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Dream a Good Dream

I watched a negative movie last night. In the past few years, I have been careful about watching pessimistic, dark movies, for they creep into my daily consciousness. I realize that what we think about, we create, and I have learned to be selective about what occupies my thoughts. What we think about grows bigger. I do know that. I have watched my consumption of ideas and thoughts, just as you would manage your sugar intake. I know that we receive what we believe. And yet, I let myself watch this film. 

But it was a new Netflix movie produced by Julia Roberts called "Leave the World Behind." It details the experience of several East Coast families during an attack on the United States. It was haunting, and I couldn't turn it off. I went to bed and, of course, had nightmares about the end of the world.  When I awoke from a fitful sleep, I realized my mistake.

My morning spiritual practice is reading from an inspiring book while drinking coffee. I practice aligning my consciousness each morning. I made my coffee, grabbed my copy of "Living the Science of Mind, and randomly opened it. It fell open to a chapter on "What is your dream?" In this chapter, Ernest Holmes talks about our dreams. He explains that according to psychosomatic medicine, we create situations that look like our dreams. Our thoughts create our reality. I still marvel at the fantastic synchronicity that drew me to this chapter!

Creative Intelligence is always attracting precisely what we need when we need it. I decided to recommit to my selective intake of negative media firmly. Let me be clear about this. It doesn't mean I'm putting my head in the sand and ignoring the facts of life. There is a difference between being aware of global unrest and entertaining dreams of the end of the world. The writer of this movie has a dark view of life, and everything is presented in that shadow.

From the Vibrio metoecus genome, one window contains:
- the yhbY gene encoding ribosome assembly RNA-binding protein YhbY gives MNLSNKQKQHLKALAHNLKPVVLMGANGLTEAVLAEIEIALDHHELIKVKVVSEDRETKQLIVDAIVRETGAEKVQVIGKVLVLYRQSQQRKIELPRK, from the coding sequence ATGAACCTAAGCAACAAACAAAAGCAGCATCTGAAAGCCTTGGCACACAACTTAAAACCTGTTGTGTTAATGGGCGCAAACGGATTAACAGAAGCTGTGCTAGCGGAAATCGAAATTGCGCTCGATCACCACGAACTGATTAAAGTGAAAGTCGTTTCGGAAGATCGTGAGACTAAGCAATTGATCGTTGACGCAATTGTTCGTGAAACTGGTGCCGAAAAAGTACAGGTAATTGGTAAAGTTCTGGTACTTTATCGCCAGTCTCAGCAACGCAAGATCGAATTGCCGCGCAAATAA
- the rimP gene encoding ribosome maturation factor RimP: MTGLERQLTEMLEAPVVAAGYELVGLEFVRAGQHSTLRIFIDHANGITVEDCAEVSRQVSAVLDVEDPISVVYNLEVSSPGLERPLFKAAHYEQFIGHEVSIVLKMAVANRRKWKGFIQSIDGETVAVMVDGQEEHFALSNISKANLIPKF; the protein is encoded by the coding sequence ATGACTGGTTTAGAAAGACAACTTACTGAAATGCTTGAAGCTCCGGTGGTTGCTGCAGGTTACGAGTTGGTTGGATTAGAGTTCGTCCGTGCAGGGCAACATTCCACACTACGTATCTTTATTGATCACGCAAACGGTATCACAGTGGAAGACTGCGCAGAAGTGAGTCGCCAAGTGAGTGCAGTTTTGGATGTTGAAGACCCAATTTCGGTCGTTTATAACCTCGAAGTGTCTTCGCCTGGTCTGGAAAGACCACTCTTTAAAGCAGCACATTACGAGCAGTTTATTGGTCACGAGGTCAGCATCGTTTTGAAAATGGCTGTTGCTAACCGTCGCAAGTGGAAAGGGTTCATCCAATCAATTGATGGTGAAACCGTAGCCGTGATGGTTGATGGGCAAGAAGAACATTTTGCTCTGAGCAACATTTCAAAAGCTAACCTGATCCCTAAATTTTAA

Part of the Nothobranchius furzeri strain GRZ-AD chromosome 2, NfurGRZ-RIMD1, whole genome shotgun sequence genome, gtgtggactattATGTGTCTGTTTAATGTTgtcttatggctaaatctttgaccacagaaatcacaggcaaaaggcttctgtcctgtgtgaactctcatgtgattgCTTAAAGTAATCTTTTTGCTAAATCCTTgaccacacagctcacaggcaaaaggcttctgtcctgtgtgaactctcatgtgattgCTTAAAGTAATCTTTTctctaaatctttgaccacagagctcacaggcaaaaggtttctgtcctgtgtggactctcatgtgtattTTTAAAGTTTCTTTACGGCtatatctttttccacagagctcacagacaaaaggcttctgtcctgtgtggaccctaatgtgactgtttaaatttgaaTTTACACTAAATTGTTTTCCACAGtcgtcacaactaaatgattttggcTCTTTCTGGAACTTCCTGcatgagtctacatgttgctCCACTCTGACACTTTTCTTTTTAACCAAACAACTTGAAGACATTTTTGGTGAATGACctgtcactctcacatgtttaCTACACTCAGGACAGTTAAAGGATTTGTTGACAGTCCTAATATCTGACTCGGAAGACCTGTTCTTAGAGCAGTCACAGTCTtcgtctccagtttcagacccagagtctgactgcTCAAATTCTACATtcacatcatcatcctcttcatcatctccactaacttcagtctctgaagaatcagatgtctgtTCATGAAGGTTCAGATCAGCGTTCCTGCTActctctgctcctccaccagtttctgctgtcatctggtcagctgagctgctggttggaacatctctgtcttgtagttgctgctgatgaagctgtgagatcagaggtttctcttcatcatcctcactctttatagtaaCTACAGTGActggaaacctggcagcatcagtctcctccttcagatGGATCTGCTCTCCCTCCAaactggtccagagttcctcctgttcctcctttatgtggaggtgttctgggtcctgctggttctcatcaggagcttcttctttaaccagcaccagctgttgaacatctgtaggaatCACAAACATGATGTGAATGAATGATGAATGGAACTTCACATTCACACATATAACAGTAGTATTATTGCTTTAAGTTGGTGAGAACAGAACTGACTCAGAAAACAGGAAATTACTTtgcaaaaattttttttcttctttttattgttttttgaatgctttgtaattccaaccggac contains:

But I realize that there is a more profound message. A dear friend shared a practice when she finds herself criticizing a person or situation. She asks herself, "When am I like this person?" For example, if she's driving down the street and someone is blocking traffic by going incredibly slow, she asks herself, "When am I like this person?" I drive like this when I'm lost. She immediately has compassion for the other. It's a good practice.

I asked myself, "How else am I dreaming the wrong dream?" With the holidays approaching, I realized I was dreading an upcoming family outing. I was dreading the approach of this holiday trip. "I'll be miserable with my family. They always offend me. I can't be myself when I'm with them."

I was allowing these thoughts to run through my mind and pre-paving a bad experience days before it occurred! While it's necessary to guard the gates of your thoughts, practicing positive thinking is also essential. When I entertain ideas that I will have a bad experience before an event, I ensure I will have a bad experience. Creative Intelligence and the Law of Attraction draw forth what we declare.


I decided to rethink my upcoming family experience. I will see the good in them. I will enjoy my time with them. I know that every moment is special, unique and should be celebrated. I will be love, and it will be a good family outing.


And you know what? There is one thing that I am certain of. It will be love. Is there an upcoming event in your life where you are "dreaming a bad dream?" Have you already decided on a negative outcome long before the event itself? Where can you apply right thinking? 

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